President Obama's Health Care Plan Proposes Fixes to Senate Bill
White House officials say proposals set stage for upcoming bipartisan summit.
WASHINGTON, Feb. 22, 2010— -- The White House today unveiled President Obama's health care overhaul bill, which it says will expand health insurance to 31 million more Americans and reduce the federal budget deficit by $100 billion in the next 10 years.
The White House also released the changes Obama wants to see in the Senate Democratic health care bill. Even before its release, the White House's plan had already met with fierce Republican resistance.
The White House estimates the cost of their health care plan, with the proposals to fix the Senate bill, would be roughly $950 billion over ten years, but there is unlikely to be a cost estimate from the nonpartisan Congressional Budget Office. CBO director Douglas Elmendorf said today there is not yet enough information from the White House to create a detailed cost estimate yet and even if there was, the assessment wouldn't be done this week.
"I think it's a starting point in as much... as Republicans come to Thursday's meeting with constructive proposals that they're willing to discuss," White House Press Secretary Robert Gibbs said today.
Nancy-Ann DeParle, director of the White House Office of Health Reform, said this is "the Senate bill with some targeted and important changes that achieve the president's goal and bridge the gap between the House and Senate proposals."
A senior White House official said the proposal was "informed by our conversations from negotiations" before Sen. Scott Brown, R-Mass., was elected, thus depriving Democrats of their 60-vote majority, as well as from subsequent discussions.
With Brown's win in Massachusetts last month, Democrats no longer have a filibuster-proof majority, so they would pass the "fix" using a controversial maneuver that requires only 51 votes.
White House officials are thus signaling that Thursday's discussion won't be just a parlor meeting to chat about health care principles, though they insist their minds will be open to incorporate some Republican ideas.
"The president believes that we have done a lot of very good work on health reform over the last year, and starting from scratch doesn't make sense," Pfeiffer said. "However, we are coming to this meeting with an open mind to additional ideas and we hope the Republicans will do the same."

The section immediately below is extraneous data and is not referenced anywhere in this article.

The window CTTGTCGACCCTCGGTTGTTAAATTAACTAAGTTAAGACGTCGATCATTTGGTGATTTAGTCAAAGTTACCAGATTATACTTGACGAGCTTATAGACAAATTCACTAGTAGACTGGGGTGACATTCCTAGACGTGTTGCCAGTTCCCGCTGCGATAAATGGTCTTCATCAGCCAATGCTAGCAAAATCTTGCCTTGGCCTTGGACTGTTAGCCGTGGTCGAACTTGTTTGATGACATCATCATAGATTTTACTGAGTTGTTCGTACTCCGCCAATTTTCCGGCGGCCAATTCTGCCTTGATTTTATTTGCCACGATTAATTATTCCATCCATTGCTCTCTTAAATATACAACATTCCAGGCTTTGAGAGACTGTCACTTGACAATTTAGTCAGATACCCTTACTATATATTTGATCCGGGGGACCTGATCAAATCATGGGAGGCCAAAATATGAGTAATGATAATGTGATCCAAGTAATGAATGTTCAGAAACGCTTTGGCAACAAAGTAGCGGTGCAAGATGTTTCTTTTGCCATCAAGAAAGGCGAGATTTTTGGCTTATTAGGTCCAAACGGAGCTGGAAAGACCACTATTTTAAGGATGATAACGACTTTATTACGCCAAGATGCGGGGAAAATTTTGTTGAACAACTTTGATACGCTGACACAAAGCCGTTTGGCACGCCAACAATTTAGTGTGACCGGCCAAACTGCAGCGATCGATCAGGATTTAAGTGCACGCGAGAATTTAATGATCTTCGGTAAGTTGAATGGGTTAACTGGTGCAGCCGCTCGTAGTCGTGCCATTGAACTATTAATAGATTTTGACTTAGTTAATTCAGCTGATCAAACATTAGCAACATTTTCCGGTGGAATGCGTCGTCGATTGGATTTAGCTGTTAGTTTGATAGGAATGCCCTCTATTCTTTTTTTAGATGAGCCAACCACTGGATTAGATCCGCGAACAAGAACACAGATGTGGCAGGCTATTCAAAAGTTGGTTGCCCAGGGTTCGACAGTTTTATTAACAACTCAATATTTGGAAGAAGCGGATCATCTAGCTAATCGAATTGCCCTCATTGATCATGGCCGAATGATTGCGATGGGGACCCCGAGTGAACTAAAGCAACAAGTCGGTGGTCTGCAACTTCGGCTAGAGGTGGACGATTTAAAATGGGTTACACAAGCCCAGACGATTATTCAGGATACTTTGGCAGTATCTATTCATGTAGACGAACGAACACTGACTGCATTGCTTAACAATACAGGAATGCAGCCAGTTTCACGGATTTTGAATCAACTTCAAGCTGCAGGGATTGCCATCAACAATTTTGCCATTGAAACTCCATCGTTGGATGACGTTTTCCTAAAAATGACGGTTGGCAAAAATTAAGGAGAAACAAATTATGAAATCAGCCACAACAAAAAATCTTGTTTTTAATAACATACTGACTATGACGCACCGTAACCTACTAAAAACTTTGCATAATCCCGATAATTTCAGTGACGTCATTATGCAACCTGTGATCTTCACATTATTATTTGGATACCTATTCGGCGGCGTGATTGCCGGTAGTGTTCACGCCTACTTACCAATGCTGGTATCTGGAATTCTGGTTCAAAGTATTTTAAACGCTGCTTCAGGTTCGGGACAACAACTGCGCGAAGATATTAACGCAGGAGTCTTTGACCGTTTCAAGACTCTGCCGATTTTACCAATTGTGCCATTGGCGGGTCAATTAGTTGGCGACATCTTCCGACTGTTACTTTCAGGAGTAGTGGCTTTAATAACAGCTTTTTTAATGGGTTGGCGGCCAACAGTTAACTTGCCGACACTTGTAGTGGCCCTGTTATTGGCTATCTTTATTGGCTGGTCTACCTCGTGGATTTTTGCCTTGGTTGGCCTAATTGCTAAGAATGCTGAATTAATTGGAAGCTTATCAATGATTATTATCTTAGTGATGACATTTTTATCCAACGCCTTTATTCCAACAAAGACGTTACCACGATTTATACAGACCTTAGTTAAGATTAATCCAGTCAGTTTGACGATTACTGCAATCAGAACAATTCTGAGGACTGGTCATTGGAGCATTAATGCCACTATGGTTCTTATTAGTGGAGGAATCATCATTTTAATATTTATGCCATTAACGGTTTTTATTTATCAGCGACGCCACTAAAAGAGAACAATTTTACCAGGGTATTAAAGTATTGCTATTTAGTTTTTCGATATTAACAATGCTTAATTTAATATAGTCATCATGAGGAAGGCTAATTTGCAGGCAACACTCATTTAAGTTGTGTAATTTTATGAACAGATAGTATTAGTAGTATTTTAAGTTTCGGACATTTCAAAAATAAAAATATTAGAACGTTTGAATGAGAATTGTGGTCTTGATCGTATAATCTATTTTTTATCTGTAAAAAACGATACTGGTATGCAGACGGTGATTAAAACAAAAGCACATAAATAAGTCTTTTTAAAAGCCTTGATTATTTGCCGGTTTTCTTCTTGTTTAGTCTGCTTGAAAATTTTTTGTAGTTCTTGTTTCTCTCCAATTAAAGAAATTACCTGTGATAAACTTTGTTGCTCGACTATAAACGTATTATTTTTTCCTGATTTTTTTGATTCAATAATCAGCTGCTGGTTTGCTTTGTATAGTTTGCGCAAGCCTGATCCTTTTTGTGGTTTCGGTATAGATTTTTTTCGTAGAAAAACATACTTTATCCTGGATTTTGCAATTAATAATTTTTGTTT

Pfeiffer said the White House hopes the Republicans will put forward their plan this week.
"There are a number of Republican plans out there," he said. "Hopefully, they can work together and consolidate."
House Speaker Nancy Pelosi, D-Calif., believes passing the bill is "possibly doable," a senior White House official said. "But she may ultimately decide the math is impossible."
If that does not work, the next plan is to push a more modest bill -- a smaller expansion of health insurance reform, some tax breaks for small businesses to help provide insurance for employees, a more modest expansion of Medicaid and the creation of the health insurance exchanges.
Among the fixes to the Senate bill that the president is proposing are "an additional series of measures proposed by Republicans to eliminate waste, fraud and abuse," a White House official said. "The president believes the bipartisan discussion on Thursday will be the most productive if Democrats come to the table with a consolidated proposal -- what he's releasing today -- and he hopes the Republicans will follow suit and come with their own unified proposal. He'll be open to Republican ideas, and he hopes they'll be open to ours."
The Democratic Senate bill includes a tax on insurance companies for high-cost health care, so-called Cadillac insurance plans. The White House is proposing to add a transition period for everyone, not just union members, who had opposed the tax. The tax wouldn't start until 2018; for family plans costing $27,500 and more, with exceptions for high-risk professions and others. At the same time, instead of raising $150 billion in 10 years, it would bring in just $30 billion, per the White House proposal.
Key changes that the White House wants to see removed include the so-called "Cornhusker compromise," the deal to win the vote of Democratic senator from Nebraska, Ben Nelson, by having the federal government pay for his state's Medicaid expansion.
For the president, the conversation starts with four key parts of the Senate health care bill, which passed on Christmas Eve after weeks of deadlock.
First are insurance reforms, such as prohibiting insurers from being able to deny coverage based on pre-existing conditions, a reform that Republicans have also said they would like to see happen.
Second, as proposed in both the House and Senate bills, the president wants to see health insurance exchanges created at the state level to ensure competition, a thorny point for Republicans.
Third, there would be no option of a government-run insurance plan that would compete with the private sector. The House health care bill includes a public option, but the Senate legislation does not, and even though the president initially pushed public option as part of a health care overhaul package, he has said that to achieve compromise it would need to be given up. Republicans are staunchly against any public option, saying it would hurt competition and the private sector.
Fourth, all Americans would be required to have health insurance coverage, and Medicaid would be expanded for low- and middle-income Americans to purchase health insurance. Both are points of contention for Republicans.
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